Family, friends, fans and fierce rivals turn out to watch what is likely Rafael Nadal's final French Open performance (2024)

The tennis career of the greatest clay court player the sport has seen may well be over after Rafael Nadal was beaten by Alexander Zverev in the first round at the French Open.

The6-3, 7-6(7/5), 6-3 loss to the fourth seed was only the second time in 19 attempts that Nadal lost a match at Roland Garros before the quarterfinals.

The 14-time champion was watched on Court Philippe Chatrier by fans from around the world and tennis royalty including Novak Djokovic, IgaŚwiątek and Carlos Alcaraz, waving goodbye for what is likely the final time.

"If it's the last time that I played here, I am at peace with myself," Nadal said.

The noise on the court was loud and relentless, a chorus of thousands belting out "Ra-fa! Ra-fa!" whenever he found the occasional moment of brilliance to remind them of any of his 14 runs to the crown in Paris.

The 15,000 or so on hand roared their support when Nadal stepped out onto the court and continued to do so for every act thereafter, no matter how mundane or regulation.

Family, friends, fans and fierce rivals turn out to watch what is likely Rafael Nadal's final French Open performance (1)

It is the first time in his long and illustrious career that Nadal has been beaten in two consecutive matches on clay courts — he lost to Hubert Hurkacz at the Italian Open on May 11 — and the first time he has dropped a match earlier than the fourth round at the French Open (he exited in the third round due to walkover in 2016).

He had indicated 2024 likely would be his last season before retirement, but said before the match he is not 100 per cent sure he will not play again at the French Open. And he reiterated that after Monday's defeat, only his fourth in 116 career matches at the place.

"It's difficult for me to talk," said the Spaniard, whose young son, Rafael Jr, sat on his mother's lap in the stands.

"I don't know (if) it's going to be the last time I am here. I am not 100 per cent sure."

Family, friends, fans and fierce rivals turn out to watch what is likely Rafael Nadal's final French Open performance (2)

While Nadal said it is doubtful he will enter Wimbledon, which he won twice and starts on July 1, he did note that he hopes to return to Roland Garros later that month when the Paris Olympics' tennis competition will be held at the French Open's site.

The 22-time grand slam champion was simply unable to play at his usual level after 18 months of hip and abdominal injuries as evidenced by the match ending, in anticlimactic fashion, with a trademark lasso forehand flying wide and long.

"I tried everything to be ready for this this tournament for almost 20 years and today," he said.

"The last two years I have been going through probably the toughest process in my tennis career with the dream to come back here and at least I did.

"I mean, I lost, but that's part of the business."

That has historically not been the case for Nadal in France, but on this day it was.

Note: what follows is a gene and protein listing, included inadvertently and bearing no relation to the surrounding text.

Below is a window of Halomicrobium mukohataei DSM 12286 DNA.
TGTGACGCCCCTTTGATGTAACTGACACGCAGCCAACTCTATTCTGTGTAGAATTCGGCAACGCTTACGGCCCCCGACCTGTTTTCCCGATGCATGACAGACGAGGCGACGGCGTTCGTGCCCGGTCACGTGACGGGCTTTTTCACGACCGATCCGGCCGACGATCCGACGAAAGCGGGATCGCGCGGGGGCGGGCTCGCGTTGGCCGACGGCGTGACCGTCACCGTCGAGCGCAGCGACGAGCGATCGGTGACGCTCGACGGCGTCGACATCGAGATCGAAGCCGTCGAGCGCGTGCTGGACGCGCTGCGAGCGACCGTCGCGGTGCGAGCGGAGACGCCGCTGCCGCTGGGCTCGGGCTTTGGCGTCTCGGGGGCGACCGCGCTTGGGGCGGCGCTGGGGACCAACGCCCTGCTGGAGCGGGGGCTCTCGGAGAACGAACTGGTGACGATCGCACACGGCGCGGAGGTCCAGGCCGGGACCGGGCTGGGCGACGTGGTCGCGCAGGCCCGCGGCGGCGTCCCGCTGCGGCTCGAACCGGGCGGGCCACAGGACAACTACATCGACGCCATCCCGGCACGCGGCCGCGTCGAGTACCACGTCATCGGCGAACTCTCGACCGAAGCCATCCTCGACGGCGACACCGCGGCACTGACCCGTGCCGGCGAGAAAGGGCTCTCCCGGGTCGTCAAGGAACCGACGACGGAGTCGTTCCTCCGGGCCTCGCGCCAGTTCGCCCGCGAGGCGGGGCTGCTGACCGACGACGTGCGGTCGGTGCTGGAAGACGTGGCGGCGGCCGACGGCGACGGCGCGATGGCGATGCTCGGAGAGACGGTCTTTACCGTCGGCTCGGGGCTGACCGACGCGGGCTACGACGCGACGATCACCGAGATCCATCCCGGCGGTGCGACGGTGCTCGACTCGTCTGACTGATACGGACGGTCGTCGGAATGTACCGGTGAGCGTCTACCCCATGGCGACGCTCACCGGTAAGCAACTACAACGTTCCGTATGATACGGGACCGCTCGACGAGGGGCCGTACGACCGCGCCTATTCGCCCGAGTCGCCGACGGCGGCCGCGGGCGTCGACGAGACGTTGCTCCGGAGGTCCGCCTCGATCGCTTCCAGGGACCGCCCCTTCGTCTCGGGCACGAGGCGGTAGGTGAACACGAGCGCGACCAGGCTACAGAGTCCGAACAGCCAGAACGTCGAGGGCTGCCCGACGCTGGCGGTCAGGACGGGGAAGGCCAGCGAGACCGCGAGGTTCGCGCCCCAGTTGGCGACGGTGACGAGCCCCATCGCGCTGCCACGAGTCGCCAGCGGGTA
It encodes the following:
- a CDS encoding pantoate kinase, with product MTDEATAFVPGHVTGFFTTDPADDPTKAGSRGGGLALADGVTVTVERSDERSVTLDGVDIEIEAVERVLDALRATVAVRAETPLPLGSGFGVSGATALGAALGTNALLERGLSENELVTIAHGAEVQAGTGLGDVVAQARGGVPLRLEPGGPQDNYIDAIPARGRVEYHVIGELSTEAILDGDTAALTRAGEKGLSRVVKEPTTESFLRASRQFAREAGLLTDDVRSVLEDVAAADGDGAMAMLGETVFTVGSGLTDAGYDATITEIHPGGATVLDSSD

Family, friends, fans and fierce rivals turn out to watch what is likely Rafael Nadal's final French Open performance (3)

Nadal, who turns 38 next week, has been limited to 16 matches and an 8-8 record since the start of last year.

His infrequent play dropped his ranking to 275 in the world and he was unseeded for the French Open for the first time; indeed, he'd never been anything worse than the sixth seed in 18 previous appearances, going back to his days as a teenager when he kicked off his first run of four straight crowns from 2005 to 2008.

That is why Nadal ended up facing the fourth-seeded Zverev, the runner-up at the 2020 US Open, a gold medallist at the Tokyo Olympics and the only man to reach the semifinals in Paris each of the past three years.

Nadal's other on-court losses at Roland Garros came against Robin Soderling in 2010 and against Novak Djokovic in 2015 and 2021.

"At least I was able to play four tournaments; that means a lot to me," he said.

"I mean, it doesn't matter. I don't need to talk about how tough everything was because if we balance out all the things that happened in my tennis career or in my life, the positive moments are much heavier.

"I enjoyed everything because of tennis. I lived experiences I never could imagine without playing this beautiful sport. And I had much more success than I ever could dream of.

"I had injuries, yes. I had tough moments, yes. But on the other hand, I enjoyed incredible emotional and positive moments that I am so grateful and I feel very lucky for all of that."

Occasionally, when Nadal was able to come up with the goods and get the better of Zverev, he would yell "Vamos!" and throw that celebratory uppercut that became so familiar.

His numerous and vocal supporters would respond in kind, thrusting their fists in the air right along with him, or shaking their red-and-yellow Spanish flags or clapping to the beat of a drum.

If Nadal put a ball into the net or sailed one wide or long, the groans of disappointment filled the chilly air.

"The amount of feelings I had on this amazing court during my entire tennis career is amazing. But now I'm 28," Nadal said, then paused and corrected himself with a chuckle: "Well, no, 38. I would love to be 28."

Addressing the fans directly, Nadal said: "The feelings that you made me feel here are unbelievable. I really hope to see you again, but I don't know. Merci beaucoup."

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